A new brew; Local craft brewers thrive through collaboration
NASHUA – New Hampshire’s beer industry has flourished in last few years– so much that the Greater Nashua Chamber of Commerce featured three of the region’s beer big hitters at its annual Eminence Awards ceremony.
The three beer gurus, Carl Soderberg, Scott Schaier, Michael Hauptly-Pierce all focused on the benefits of working locally and collaboratively – concepts as old as beer itself.
“They really encompass the passion of the members that we work with,” said Ashley Young, the chamber’s director of membership.
The purpose of the Eminence Awards is to recognize individuals and businesses that contribute to the success of the the chamber and Greater Nashua.
Young said the chamber encourages its members to work collaboratively and help each other grow.
That approach was evident as Carl Soderberg, one of the founders of Able Ebenezer Brewing Company in Merrimack, told the story of his company’s “Live Free or Die” origin.
Able Ebenezer is one of many breweries in the state to take advantage of a nano brewery license, which allows up-and-coming brewers to manufacture less than 2,000 barrels of beer a year for sale at a cost of $250. Soderberg and his partner, Mike Frizzelle, started the brewery essentially from scratch, and it is now one of the fastest growing in the state.
Abel Ebenezer captures New Hampshire’s spirit down to its image.
The brewery is named after a New Hampshire businessman and logger, Ebenezer Mudgett, who in 1772 rebelled against the British government after it established the Pine Tree Law, which protected selected white pines for British shipbuilding. The rebellion, known as the Pine Tree Riot, is credited as one of the events that lead to the Revolutionary War.
Soderberg, a veteran of the U.S. Army raised outside of Washington D.C., says he set up shop in New Hampshire because of the state’s revolutionary principles.
Those principles, he said, are visible as many consumers in the state stray away from mass produced beer and focus locally.
“The dollars you spend are a representation of your work, and you want them to go towards things that you appreciate, and that you think represent you,” Soderberg said.
Scott Schaier, a member of the nonprofit BREW NH’s Board of Directors, highlighted the state’s shift in beer consumption Tuesday at the awards ceremony.
There are nearly seventy breweries in the state now– about triple the amount there were five years ago, Schaier said.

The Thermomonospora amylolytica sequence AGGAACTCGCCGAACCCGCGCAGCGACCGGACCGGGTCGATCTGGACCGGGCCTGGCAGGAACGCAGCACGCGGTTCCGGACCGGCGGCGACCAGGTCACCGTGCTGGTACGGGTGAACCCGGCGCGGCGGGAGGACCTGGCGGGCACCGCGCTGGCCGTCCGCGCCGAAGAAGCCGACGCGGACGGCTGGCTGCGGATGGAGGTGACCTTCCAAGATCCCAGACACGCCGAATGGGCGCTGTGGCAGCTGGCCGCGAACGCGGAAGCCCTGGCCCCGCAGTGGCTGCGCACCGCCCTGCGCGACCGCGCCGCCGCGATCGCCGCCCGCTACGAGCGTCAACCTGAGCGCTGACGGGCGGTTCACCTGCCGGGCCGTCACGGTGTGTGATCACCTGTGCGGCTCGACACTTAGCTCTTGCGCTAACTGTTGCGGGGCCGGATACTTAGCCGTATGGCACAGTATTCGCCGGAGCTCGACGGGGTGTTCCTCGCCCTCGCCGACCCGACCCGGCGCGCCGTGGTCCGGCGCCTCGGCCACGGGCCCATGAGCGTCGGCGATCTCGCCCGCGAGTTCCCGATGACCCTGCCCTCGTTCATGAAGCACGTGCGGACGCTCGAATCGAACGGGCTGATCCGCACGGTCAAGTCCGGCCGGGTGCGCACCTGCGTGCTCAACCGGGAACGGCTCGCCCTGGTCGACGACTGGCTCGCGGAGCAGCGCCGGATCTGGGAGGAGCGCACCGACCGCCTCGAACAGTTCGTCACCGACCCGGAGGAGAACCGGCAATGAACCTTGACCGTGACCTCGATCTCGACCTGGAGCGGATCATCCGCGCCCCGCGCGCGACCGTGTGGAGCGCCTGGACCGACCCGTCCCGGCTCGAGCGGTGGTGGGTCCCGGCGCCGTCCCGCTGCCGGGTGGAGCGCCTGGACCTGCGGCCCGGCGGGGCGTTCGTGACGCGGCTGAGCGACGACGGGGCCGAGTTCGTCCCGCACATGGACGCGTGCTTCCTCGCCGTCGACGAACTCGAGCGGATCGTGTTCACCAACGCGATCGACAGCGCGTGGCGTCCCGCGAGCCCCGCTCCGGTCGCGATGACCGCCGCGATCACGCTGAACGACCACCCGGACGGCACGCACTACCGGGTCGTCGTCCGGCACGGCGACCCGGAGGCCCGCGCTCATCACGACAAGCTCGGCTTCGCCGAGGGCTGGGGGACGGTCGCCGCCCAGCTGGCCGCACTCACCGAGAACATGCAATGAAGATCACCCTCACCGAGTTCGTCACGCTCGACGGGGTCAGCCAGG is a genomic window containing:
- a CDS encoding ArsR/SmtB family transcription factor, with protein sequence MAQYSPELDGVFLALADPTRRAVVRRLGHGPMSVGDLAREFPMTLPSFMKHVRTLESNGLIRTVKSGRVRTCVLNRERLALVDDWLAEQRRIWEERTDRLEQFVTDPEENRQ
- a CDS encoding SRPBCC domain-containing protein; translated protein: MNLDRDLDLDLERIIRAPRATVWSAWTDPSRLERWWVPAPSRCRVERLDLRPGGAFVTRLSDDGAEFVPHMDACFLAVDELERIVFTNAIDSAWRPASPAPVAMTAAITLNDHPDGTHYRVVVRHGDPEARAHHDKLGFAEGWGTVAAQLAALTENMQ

BREW NH is a nonprofit organization that promotes the state’s beer industry.
The existence of BREW NH is, in fact, a sign of that growth, because it was established by the state’s Department of Resources and Economic Development out of awareness that the beer industry was making a significant impact on the state’s economy.
“It’s really becoming a local industry, and there’s a lot of pride of origin here in New Hampshire,” Schaier said. “So, if you’re from Nashua, it’s all about your local brewery, if you’re from Derry, it’s all about that brewery.”
For many in Nashua, that location is Millyard Brewery, which opened last April.
Ken Unsworth and his partner Dean Baxter also used a nano brewery license to begin their small three barrel operation, located in a warehouse on Otterson Street. But now the boys are planning to expand, and Unsworth said he hopes the brewery’s new bar will be open next month.
One of the key contributors to Millyard’s success, Unsworth said, has been help from others in the local beer community.
“People I’ve never met before, I can call them up and say, ‘Hey, I’m having this issue, have you ever ran into this before?’” he said.
“Or, if somebody calls me up and says, ‘Hey I need fifty pounds of this malt or ten pounds of these hops’ — no problem.”
Unsworth said that by helping each other out, all New Hampshire breweries benefit.
“We just want to see each other succeed,” he said.
Though, Unsworth said, his first priority is quality.
“I don’t want to be the next Budweiser,” he said. “I don’t want to get that big, because then you lose part of that craft of making the beer.”
Michael Hauptly-Pierce, one of the speakers at the Eminence Awards, echoed Unsworth’s worths about the state’s collaborative approach to brewing, and noted that it’s quite different from that of many industries.
Hauptly-Pierce is co-owner of Lithermans Limited Brewing Company in Concord and one of the founders of “The Tap Handle Show,” a podcast about beer.
“Before that, I worked in Silicon Valley, where everything was cloak and dagger and tight-lipped,” he said.
The reason that New Hampshire brewers are so willing to collaborate, Hauptly Pierce said, is because they are part of a paradigm shift.
“We’re not in an established market, we’re in a volatile, growing market where part of our job is to be iconoclastic and challenge what beer is, what craft is, what local is — and we’re all in that together,” he said.
Seth Simonian, one of the owners of newly-opened The Flight Center on Main Street in Nashua, is one individual who is trying to help the local beer market grow.
About half of The Flight Center’s 64 beers on tap are from New Hampshire brewers, in addition about eight hundred labels of beer available in the its bottle shop.
Simonian also runs Hop Head United, a marketing arm for the local craft beer industry, so he has skin in the game.
The goal of The Flight Center, he said, is to be able to feature the variety of beer offered in the state — a variety that is often not visible at the average bar with twelve taps.
“In order for this industry to sustain the growth that it’s establishing and that it’s experienced over the last four or five years, you need to have sufficient infrastructure for these guys to be able to get their products out to thepublic,” Simonian said.
Derek Edry can be reached at 594-1243, firstname.lastname@example.org or @Telegraph_Derek.